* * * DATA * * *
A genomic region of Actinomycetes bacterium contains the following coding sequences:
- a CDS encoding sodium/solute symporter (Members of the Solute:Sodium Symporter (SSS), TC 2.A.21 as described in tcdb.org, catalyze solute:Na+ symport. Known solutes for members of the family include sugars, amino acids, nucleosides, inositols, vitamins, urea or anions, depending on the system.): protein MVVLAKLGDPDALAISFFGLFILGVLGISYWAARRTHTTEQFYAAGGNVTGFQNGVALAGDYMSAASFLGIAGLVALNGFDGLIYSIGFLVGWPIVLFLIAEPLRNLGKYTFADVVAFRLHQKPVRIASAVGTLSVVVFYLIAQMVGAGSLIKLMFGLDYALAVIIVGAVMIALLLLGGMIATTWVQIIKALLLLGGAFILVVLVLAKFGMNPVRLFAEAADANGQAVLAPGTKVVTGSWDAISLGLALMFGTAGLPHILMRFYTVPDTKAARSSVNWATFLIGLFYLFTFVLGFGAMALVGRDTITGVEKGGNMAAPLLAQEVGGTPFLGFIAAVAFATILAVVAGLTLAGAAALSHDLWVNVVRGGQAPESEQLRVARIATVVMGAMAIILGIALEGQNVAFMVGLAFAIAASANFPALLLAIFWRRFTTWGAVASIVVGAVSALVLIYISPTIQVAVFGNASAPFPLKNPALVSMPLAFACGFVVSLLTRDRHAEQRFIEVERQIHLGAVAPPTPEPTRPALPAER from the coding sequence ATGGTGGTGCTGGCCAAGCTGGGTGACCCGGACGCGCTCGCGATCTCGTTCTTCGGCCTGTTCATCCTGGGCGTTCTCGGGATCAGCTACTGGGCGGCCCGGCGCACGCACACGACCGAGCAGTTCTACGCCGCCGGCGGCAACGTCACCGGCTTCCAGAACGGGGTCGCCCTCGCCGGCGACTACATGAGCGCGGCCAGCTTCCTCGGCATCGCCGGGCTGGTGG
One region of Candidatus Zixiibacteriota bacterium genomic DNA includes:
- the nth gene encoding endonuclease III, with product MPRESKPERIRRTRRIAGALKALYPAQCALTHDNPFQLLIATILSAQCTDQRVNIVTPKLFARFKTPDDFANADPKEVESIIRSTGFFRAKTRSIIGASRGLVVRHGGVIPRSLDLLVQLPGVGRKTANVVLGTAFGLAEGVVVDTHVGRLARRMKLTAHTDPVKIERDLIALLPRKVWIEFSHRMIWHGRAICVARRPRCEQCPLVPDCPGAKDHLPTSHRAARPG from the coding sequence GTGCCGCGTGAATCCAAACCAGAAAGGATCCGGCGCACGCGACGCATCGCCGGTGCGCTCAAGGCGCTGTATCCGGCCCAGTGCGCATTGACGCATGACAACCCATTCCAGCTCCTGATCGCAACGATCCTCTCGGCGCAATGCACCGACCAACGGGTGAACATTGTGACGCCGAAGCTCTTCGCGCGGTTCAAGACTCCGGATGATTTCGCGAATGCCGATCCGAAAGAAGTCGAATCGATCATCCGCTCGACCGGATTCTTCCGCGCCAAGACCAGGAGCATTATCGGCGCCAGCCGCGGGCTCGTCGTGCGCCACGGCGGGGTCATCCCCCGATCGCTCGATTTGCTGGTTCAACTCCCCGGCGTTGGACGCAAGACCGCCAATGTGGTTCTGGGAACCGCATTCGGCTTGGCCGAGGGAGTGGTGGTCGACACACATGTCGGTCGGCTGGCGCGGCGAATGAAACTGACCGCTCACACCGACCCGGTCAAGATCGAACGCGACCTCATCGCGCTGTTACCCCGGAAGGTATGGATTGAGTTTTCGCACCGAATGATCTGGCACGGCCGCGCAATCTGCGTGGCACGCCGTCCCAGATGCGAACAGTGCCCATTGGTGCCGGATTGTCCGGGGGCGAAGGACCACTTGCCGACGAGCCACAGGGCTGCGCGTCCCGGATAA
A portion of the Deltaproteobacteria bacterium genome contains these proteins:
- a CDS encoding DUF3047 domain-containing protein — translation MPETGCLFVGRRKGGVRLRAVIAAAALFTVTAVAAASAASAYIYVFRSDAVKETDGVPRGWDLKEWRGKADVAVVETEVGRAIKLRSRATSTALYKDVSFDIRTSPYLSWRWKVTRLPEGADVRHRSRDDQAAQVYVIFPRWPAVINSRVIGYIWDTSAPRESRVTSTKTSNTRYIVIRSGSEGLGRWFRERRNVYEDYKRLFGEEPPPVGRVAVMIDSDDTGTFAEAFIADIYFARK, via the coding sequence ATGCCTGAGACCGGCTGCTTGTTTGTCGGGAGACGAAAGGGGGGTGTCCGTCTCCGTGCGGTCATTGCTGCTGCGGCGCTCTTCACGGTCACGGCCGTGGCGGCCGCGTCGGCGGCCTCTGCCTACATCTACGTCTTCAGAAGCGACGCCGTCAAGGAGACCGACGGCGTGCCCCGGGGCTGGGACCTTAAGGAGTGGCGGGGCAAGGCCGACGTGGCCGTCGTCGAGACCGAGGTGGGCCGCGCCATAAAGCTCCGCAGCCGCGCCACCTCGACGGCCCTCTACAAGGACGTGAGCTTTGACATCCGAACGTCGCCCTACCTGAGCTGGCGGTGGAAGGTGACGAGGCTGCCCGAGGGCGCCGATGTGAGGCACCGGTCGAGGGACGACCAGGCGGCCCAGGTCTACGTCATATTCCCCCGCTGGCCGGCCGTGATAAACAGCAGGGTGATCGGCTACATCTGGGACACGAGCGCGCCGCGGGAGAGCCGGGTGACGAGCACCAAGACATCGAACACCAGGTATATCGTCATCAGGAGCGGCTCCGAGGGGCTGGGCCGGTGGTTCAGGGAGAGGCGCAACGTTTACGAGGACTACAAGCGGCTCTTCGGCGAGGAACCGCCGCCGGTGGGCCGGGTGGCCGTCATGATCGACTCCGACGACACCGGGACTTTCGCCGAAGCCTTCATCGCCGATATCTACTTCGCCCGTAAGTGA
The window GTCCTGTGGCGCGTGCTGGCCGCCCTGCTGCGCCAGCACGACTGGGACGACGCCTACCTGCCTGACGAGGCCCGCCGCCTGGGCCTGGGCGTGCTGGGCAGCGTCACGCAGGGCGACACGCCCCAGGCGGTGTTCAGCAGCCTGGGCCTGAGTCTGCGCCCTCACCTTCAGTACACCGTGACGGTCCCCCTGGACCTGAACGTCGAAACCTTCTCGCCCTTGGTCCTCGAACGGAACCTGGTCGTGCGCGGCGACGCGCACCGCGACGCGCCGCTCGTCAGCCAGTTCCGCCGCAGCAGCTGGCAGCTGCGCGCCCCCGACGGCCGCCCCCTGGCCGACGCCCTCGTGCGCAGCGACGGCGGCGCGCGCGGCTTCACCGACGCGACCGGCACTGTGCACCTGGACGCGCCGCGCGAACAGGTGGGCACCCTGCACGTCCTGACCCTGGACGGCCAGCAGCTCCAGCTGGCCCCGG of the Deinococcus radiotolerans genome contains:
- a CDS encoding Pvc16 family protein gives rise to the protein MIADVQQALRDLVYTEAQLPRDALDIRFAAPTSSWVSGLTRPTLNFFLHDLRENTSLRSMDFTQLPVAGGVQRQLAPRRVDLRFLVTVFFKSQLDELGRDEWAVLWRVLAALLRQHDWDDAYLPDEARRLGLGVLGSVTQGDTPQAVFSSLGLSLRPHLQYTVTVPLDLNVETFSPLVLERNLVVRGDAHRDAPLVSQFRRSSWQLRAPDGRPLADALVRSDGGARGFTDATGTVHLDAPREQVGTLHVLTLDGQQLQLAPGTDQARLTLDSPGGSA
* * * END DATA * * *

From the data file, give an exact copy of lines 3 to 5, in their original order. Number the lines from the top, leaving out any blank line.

One region of Candidatus Zixiibacteriota bacterium genomic DNA includes:
- the nth gene encoding endonuclease III, with product MPRESKPERIRRTRRIAGALKALYPAQCALTHDNPFQLLIATILSAQCTDQRVNIVTPKLFARFKTPDDFANADPKEVESIIRSTGFFRAKTRSIIGASRGLVVRHGGVIPRSLDLLVQLPGVGRKTANVVLGTAFGLAEGVVVDTHVGRLARRMKLTAHTDPVKIERDLIALLPRKVWIEFSHRMIWHGRAICVARRPRCEQCPLVPDCPGAKDHLPTSHRAARPG from the coding sequence GTGCCGCGTGAATCCAAACCAGAAAGGATCCGGCGCACGCGACGCATCGCCGGTGCGCTCAAGGCGCTGTATCCGGCCCAGTGCGCATTGACGCATGACAACCCATTCCAGCTCCTGATCGCAACGATCCTCTCGGCGCAATGCACCGACCAACGGGTGAACATTGTGACGCCGAAGCTCTTCGCGCGGTTCAAGACTCCGGATGATTTCGCGAATGCCGATCCGAAAGAAGTCGAATCGATCATCCGCTCGACCGGATTCTTCCGCGCCAAGACCAGGAGCATTATCGGCGCCAGCCGCGGGCTCGTCGTGCGCCACGGCGGGGTCATCCCCCGATCGCTCGATTTGCTGGTTCAACTCCCCGGCGTTGGACGCAAGACCGCCAATGTGGTTCTGGGAACCGCATTCGGCTTGGCCGAGGGAGTGGTGGTCGACACACATGTCGGTCGGCTGGCGCGGCGAATGAAACTGACCGCTCACACCGACCCGGTCAAGATCGAACGCGACCTCATCGCGCTGTTACCCCGGAAGGTATGGATTGAGTTTTCGCACCGAATGATCTGGCACGGCCGCGCAATCTGCGTGGCACGCCGTCCCAGATGCGAACAGTGCCCATTGGTGCCGGATTGTCCGGGGGCGAAGGACCACTTGCCGACGAGCCACAGGGCTGCGCGTCCCGGATAA
A portion of the Deltaproteobacteria bacterium genome contains these proteins: